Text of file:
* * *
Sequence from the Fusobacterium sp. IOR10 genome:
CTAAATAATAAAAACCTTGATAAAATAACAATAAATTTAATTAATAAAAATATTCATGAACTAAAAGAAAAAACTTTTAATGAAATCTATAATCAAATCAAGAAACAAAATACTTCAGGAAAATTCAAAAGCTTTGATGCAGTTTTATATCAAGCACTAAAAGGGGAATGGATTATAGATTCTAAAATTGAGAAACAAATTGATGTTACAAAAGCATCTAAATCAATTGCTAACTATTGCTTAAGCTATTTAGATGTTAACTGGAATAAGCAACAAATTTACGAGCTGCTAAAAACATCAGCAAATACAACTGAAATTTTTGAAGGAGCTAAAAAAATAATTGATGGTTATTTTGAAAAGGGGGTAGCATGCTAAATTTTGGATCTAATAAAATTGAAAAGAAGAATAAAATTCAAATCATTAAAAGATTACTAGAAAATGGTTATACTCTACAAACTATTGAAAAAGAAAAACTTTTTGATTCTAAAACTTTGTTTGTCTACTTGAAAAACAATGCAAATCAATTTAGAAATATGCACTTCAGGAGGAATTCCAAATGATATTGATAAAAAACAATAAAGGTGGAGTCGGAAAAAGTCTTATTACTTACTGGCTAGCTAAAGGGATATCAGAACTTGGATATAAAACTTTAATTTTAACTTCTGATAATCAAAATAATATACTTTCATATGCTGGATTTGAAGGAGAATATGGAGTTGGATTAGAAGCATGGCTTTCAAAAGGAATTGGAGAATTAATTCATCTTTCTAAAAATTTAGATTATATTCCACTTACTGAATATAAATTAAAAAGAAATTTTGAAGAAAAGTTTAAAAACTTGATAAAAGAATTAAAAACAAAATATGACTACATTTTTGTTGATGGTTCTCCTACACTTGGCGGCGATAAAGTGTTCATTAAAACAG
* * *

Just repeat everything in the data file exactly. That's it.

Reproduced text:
Sequence from the Fusobacterium sp. IOR10 genome:
CTAAATAATAAAAACCTTGATAAAATAACAATAAATTTAATTAATAAAAATATTCATGAACTAAAAGAAAAAACTTTTAATGAAATCTATAATCAAATCAAGAAACAAAATACTTCAGGAAAATTCAAAAGCTTTGATGCAGTTTTATATCAAGCACTAAAAGGGGAATGGATTATAGATTCTAAAATTGAGAAACAAATTGATGTTACAAAAGCATCTAAATCAATTGCTAACTATTGCTTAAGCTATTTAGATGTTAACTGGAATAAGCAACAAATTTACGAGCTGCTAAAAACATCAGCAAATACAACTGAAATTTTTGAAGGAGCTAAAAAAATAATTGATGGTTATTTTGAAAAGGGGGTAGCATGCTAAATTTTGGATCTAATAAAATTGAAAAGAAGAATAAAATTCAAATCATTAAAAGATTACTAGAAAATGGTTATACTCTACAAACTATTGAAAAAGAAAAACTTTTTGATTCTAAAACTTTGTTTGTCTACTTGAAAAACAATGCAAATCAATTTAGAAATATGCACTTCAGGAGGAATTCCAAATGATATTGATAAAAAACAATAAAGGTGGAGTCGGAAAAAGTCTTATTACTTACTGGCTAGCTAAAGGGATATCAGAACTTGGATATAAAACTTTAATTTTAACTTCTGATAATCAAAATAATATACTTTCATATGCTGGATTTGAAGGAGAATATGGAGTTGGATTAGAAGCATGGCTTTCAAAAGGAATTGGAGAATTAATTCATCTTTCTAAAAATTTAGATTATATTCCACTTACTGAATATAAATTAAAAAGAAATTTTGAAGAAAAGTTTAAAAACTTGATAAAAGAATTAAAAACAAAATATGACTACATTTTTGTTGATGGTTCTCCTACACTTGGCGGCGATAAAGTGTTCATTAAAACAG